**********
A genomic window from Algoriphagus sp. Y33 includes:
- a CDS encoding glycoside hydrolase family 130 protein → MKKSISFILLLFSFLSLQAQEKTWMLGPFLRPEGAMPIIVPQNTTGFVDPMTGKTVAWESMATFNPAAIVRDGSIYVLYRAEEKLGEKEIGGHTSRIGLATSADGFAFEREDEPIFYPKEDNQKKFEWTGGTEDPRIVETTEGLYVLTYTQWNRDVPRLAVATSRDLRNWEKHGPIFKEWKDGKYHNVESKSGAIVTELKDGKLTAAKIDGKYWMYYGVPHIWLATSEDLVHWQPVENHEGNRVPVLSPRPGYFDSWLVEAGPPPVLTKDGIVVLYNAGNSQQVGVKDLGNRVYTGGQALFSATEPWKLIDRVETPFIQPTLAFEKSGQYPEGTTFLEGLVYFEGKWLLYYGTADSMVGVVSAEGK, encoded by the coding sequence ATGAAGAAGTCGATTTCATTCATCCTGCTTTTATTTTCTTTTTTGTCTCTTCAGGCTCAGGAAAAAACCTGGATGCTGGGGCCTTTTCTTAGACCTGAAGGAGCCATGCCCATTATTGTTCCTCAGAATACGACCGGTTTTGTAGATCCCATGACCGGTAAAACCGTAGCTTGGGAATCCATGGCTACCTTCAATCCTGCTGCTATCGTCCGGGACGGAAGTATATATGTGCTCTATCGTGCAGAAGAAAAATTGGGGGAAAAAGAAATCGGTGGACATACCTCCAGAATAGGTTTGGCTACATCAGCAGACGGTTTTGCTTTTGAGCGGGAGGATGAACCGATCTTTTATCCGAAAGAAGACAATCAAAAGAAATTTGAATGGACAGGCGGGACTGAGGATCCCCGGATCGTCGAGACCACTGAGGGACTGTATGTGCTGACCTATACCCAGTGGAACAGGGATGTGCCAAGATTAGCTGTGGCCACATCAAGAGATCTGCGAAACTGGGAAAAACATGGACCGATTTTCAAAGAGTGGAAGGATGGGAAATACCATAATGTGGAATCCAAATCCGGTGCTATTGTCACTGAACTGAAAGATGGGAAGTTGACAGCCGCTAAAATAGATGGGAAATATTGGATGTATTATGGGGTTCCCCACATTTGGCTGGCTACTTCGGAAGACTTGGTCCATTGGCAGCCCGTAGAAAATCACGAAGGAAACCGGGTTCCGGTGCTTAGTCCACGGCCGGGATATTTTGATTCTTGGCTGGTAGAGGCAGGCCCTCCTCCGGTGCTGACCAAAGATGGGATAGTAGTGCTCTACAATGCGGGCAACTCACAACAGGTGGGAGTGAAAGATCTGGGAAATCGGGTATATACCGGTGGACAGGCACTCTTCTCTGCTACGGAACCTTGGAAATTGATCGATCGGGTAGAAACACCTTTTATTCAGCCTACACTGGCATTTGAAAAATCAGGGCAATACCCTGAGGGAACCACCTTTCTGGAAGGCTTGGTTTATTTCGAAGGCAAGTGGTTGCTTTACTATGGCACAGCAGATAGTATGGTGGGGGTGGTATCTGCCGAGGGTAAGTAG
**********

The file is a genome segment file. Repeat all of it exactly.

A genomic window from Algoriphagus sp. Y33 includes:
- a CDS encoding glycoside hydrolase family 130 protein → MKKSISFILLLFSFLSLQAQEKTWMLGPFLRPEGAMPIIVPQNTTGFVDPMTGKTVAWESMATFNPAAIVRDGSIYVLYRAEEKLGEKEIGGHTSRIGLATSADGFAFEREDEPIFYPKEDNQKKFEWTGGTEDPRIVETTEGLYVLTYTQWNRDVPRLAVATSRDLRNWEKHGPIFKEWKDGKYHNVESKSGAIVTELKDGKLTAAKIDGKYWMYYGVPHIWLATSEDLVHWQPVENHEGNRVPVLSPRPGYFDSWLVEAGPPPVLTKDGIVVLYNAGNSQQVGVKDLGNRVYTGGQALFSATEPWKLIDRVETPFIQPTLAFEKSGQYPEGTTFLEGLVYFEGKWLLYYGTADSMVGVVSAEGK, encoded by the coding sequence ATGAAGAAGTCGATTTCATTCATCCTGCTTTTATTTTCTTTTTTGTCTCTTCAGGCTCAGGAAAAAACCTGGATGCTGGGGCCTTTTCTTAGACCTGAAGGAGCCATGCCCATTATTGTTCCTCAGAATACGACCGGTTTTGTAGATCCCATGACCGGTAAAACCGTAGCTTGGGAATCCATGGCTACCTTCAATCCTGCTGCTATCGTCCGGGACGGAAGTATATATGTGCTCTATCGTGCAGAAGAAAAATTGGGGGAAAAAGAAATCGGTGGACATACCTCCAGAATAGGTTTGGCTACATCAGCAGACGGTTTTGCTTTTGAGCGGGAGGATGAACCGATCTTTTATCCGAAAGAAGACAATCAAAAGAAATTTGAATGGACAGGCGGGACTGAGGATCCCCGGATCGTCGAGACCACTGAGGGACTGTATGTGCTGACCTATACCCAGTGGAACAGGGATGTGCCAAGATTAGCTGTGGCCACATCAAGAGATCTGCGAAACTGGGAAAAACATGGACCGATTTTCAAAGAGTGGAAGGATGGGAAATACCATAATGTGGAATCCAAATCCGGTGCTATTGTCACTGAACTGAAAGATGGGAAGTTGACAGCCGCTAAAATAGATGGGAAATATTGGATGTATTATGGGGTTCCCCACATTTGGCTGGCTACTTCGGAAGACTTGGTCCATTGGCAGCCCGTAGAAAATCACGAAGGAAACCGGGTTCCGGTGCTTAGTCCACGGCCGGGATATTTTGATTCTTGGCTGGTAGAGGCAGGCCCTCCTCCGGTGCTGACCAAAGATGGGATAGTAGTGCTCTACAATGCGGGCAACTCACAACAGGTGGGAGTGAAAGATCTGGGAAATCGGGTATATACCGGTGGACAGGCACTCTTCTCTGCTACGGAACCTTGGAAATTGATCGATCGGGTAGAAACACCTTTTATTCAGCCTACACTGGCATTTGAAAAATCAGGGCAATACCCTGAGGGAACCACCTTTCTGGAAGGCTTGGTTTATTTCGAAGGCAAGTGGTTGCTTTACTATGGCACAGCAGATAGTATGGTGGGGGTGGTATCTGCCGAGGGTAAGTAG